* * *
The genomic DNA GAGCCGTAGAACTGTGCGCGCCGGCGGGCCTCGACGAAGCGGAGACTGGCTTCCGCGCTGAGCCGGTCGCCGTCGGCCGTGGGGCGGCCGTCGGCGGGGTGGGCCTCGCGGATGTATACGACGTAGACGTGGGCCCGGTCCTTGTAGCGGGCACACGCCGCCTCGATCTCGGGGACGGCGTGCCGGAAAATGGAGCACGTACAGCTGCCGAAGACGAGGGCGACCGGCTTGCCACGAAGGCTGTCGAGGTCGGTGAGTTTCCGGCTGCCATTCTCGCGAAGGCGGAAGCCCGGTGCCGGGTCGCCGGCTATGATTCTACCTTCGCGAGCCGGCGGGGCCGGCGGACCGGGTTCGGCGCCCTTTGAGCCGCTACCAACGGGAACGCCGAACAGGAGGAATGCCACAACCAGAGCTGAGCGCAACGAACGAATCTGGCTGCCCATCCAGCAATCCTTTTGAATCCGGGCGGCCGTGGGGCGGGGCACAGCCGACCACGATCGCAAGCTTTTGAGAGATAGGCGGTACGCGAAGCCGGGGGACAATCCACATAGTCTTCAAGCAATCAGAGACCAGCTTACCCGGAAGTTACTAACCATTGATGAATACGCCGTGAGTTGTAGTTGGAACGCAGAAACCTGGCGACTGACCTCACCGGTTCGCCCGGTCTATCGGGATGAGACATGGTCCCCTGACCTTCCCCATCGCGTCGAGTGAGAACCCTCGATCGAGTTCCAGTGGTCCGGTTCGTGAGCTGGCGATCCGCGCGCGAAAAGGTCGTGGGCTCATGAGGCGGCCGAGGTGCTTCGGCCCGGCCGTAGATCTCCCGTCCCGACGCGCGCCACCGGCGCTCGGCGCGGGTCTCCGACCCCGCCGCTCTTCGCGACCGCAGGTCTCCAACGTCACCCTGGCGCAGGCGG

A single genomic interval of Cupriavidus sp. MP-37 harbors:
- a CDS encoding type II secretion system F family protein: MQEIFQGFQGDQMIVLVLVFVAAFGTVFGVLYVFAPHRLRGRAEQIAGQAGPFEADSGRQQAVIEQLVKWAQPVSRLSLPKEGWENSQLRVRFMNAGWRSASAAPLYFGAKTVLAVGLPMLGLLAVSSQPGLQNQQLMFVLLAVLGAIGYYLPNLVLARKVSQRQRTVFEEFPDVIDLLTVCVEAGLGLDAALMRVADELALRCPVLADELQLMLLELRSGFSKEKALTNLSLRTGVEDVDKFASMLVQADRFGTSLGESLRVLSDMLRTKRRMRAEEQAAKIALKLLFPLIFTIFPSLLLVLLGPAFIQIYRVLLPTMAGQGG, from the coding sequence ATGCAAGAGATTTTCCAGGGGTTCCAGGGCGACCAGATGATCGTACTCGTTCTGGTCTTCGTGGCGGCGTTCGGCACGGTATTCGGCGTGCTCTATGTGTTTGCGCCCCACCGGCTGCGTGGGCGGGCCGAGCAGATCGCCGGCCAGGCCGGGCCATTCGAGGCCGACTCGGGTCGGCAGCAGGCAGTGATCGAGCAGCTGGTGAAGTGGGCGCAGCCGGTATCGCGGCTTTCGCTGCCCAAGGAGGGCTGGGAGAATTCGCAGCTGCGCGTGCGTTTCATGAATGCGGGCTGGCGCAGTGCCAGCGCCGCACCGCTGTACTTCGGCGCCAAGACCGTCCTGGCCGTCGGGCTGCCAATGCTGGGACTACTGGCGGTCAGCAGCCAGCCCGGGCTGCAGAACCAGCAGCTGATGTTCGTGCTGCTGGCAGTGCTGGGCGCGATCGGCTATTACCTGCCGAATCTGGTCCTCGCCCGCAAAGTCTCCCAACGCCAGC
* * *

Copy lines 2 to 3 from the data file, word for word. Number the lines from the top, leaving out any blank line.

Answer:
A single genomic interval of Cupriavidus sp. MP-37 harbors:
- a CDS encoding type II secretion system F family protein: MQEIFQGFQGDQMIVLVLVFVAAFGTVFGVLYVFAPHRLRGRAEQIAGQAGPFEADSGRQQAVIEQLVKWAQPVSRLSLPKEGWENSQLRVRFMNAGWRSASAAPLYFGAKTVLAVGLPMLGLLAVSSQPGLQNQQLMFVLLAVLGAIGYYLPNLVLARKVSQRQRTVFEEFPDVIDLLTVCVEAGLGLDAALMRVADELALRCPVLADELQLMLLELRSGFSKEKALTNLSLRTGVEDVDKFASMLVQADRFGTSLGESLRVLSDMLRTKRRMRAEEQAAKIALKLLFPLIFTIFPSLLLVLLGPAFIQIYRVLLPTMAGQGG, from the coding sequence ATGCAAGAGATTTTCCAGGGGTTCCAGGGCGACCAGATGATCGTACTCGTTCTGGTCTTCGTGGCGGCGTTCGGCACGGTATTCGGCGTGCTCTATGTGTTTGCGCCCCACCGGCTGCGTGGGCGGGCCGAGCAGATCGCCGGCCAGGCCGGGCCATTCGAGGCCGACTCGGGTCGGCAGCAGGCAGTGATCGAGCAGCTGGTGAAGTGGGCGCAGCCGGTATCGCGGCTTTCGCTGCCCAAGGAGGGCTGGGAGAATTCGCAGCTGCGCGTGCGTTTCATGAATGCGGGCTGGCGCAGTGCCAGCGCCGCACCGCTGTACTTCGGCGCCAAGACCGTCCTGGCCGTCGGGCTGCCAATGCTGGGACTACTGGCGGTCAGCAGCCAGCCCGGGCTGCAGAACCAGCAGCTGATGTTCGTGCTGCTGGCAGTGCTGGGCGCGATCGGCTATTACCTGCCGAATCTGGTCCTCGCCCGCAAAGTCTCCCAACGCCAGC